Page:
35-year-old center Vicky Bullett has played a LOT of basketball. After wining an Olympic gold medal in 1988, Bullett graduated from Maryland in 1989 and continued playing in Italy and Brazil. In 1997 she was an inaugural member of the Charlotte Sting. Traded to the Washington Mystics in 2000, the Martinsburg, West Virginia native is one of three players to start every single WNBA game.

WB: Are you concerned about a possible strike?

VB: Not really. Know why? I’ve already been through it for six years. I think the younger player may be concerned about that, but as many stories as they’ve heard about overseas, and the fact that they’ll be gone for 8 months, I can’t see young people going overseas to play basketball. The strike could be next year. Whether or not, I know within a year or two my career is going to be ending, and I’m really grateful I had a chance to do it. But these young people, I’m not sure if they’re going to go overseas for 8 months to play.

WB: Why?

VB: They can’t adjust. There’s no way. I’ve talked to so many people and they couldn’t adjust. We’re so spoiled – we’re so spoiled here. The fact that we have practice gear – for example – and we leave it there and somebody washes our practice gear. Overseas you’re not going to have that. You’re not going to have a training table – or meal money. It’s different, you’re on your own. And then there’s the language barrier. It’s a transition – and they don’t have to do it. If you go overseas, I don’t know if it’s because you want to play, but at that point, you want to play, but it is FOR the money. Going overseas, you won’t get to see much. You’ll be traveling, playing basketball. You won’t have time. I don’t know if the young players will adjust to that as quick as we did years ago.

WB: Is that because women college players are treated differently now than they were?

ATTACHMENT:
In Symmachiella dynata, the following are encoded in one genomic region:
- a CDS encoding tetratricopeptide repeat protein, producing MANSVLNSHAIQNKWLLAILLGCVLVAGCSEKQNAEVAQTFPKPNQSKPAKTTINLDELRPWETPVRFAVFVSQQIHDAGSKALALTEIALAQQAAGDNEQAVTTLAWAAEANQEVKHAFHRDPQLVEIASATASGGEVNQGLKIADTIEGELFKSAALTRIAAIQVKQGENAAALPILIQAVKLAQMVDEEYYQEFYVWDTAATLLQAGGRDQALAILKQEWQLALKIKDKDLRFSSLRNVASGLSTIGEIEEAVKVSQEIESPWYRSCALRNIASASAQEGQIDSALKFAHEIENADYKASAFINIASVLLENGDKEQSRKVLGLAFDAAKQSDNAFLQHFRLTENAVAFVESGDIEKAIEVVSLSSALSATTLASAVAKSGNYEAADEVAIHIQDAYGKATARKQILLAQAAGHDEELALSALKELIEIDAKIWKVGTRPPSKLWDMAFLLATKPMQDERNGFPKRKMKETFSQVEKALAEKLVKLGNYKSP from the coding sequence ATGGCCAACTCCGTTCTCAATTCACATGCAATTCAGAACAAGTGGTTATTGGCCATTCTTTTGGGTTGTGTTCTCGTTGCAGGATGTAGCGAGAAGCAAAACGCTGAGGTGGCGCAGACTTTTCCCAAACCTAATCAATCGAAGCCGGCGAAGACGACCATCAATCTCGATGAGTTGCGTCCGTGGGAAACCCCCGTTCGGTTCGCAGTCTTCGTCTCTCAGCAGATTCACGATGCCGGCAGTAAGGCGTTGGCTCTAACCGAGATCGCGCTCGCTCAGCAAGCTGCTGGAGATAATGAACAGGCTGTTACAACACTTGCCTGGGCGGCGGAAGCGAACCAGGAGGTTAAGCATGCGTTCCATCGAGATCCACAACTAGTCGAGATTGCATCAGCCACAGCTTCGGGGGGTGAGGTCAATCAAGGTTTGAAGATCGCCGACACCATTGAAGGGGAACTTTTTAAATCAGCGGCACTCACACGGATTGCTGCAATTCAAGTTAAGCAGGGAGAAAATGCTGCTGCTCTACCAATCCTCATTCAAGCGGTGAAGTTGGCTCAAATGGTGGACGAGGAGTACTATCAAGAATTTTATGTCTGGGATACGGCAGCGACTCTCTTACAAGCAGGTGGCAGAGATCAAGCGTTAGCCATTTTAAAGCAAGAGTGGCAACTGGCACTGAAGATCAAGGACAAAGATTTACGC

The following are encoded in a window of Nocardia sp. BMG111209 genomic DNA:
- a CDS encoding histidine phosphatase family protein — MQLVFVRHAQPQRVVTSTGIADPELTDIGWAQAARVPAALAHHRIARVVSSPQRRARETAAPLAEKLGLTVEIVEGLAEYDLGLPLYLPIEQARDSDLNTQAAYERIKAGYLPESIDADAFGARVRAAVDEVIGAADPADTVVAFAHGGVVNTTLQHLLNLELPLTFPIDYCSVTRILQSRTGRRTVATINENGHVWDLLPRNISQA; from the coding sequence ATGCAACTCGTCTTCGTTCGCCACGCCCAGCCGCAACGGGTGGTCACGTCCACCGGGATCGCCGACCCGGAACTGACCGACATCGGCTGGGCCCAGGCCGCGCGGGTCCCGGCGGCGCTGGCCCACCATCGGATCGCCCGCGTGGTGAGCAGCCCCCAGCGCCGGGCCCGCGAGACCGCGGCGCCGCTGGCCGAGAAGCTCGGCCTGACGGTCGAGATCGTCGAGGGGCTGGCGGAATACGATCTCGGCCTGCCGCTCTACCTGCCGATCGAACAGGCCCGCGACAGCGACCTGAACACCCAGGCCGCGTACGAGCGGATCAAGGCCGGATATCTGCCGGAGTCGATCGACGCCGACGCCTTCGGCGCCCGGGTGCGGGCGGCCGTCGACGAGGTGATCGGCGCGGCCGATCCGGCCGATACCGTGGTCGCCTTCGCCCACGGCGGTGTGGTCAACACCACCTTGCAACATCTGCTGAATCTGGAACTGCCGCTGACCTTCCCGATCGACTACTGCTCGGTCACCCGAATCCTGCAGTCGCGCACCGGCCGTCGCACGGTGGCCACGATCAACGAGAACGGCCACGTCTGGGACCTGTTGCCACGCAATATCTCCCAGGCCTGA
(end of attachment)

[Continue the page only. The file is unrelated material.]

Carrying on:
VB: Well, I don’t know – I don’t know if the college players are coming out of college with big heads because they know they’re going to the WNBA – I’m not sure. It’s kind of hard to pin point. As soon as I finished college, I knew I was going overseas to play basketball because I was still in love with the game. If there was the opportunity to keep playing, I was going to go.

Plus, overseas coaches are not going to take a kid fresh out of college – you’d have to be exceptional. You really would. They will look for a player my age. When I got over there (this season) other people wondered “Why in the world are you getting someone 35 years old?” And Jennifer Gillom, who’s 38, played with me. And then they get there, they’d go, “Oh, okay, I see.” They won’t seek these younger players. The language barrier, the way they were brought up, they’re spoiled, they won’t be able to practice twice a day for 8 months. There’s no way.

WB: How has the post position evolved since you began?

VB: It’s improved SO much. The thing I would like to see more post players coming out of college do is be able to shoot the three and penetrate from the high post. They have to be a complete player even though they’re 6’2″. Coaches get those kids in college and they’re on that block and they have their back to the basket. That’s good, but they need to teach them to be versatile as well. In the WNBA, you learn how to shoot the three because (the opposing team) is just going to pack the lane and wait for you to pass.

Jennifer Gillom (Phoenix Mercury center) is a prime example. When Jennifer was in college, I guarantee you that she probably never shot a three, probably never penetrated much from the high post. But she went overseas and she did all that to score. And now, it’s so hard to defend Jennifer Gillom because she plays like a guard, she thinks like a guard, but yet, she remembers everything as a post player. If I was a coach in college, I would teach post players to be a guard. To work fronting the basket, to shoot threes. I think that’s the weakness of college players coming into the WNBA. If you’re versatile and you have good mobility, you should be able to do those things.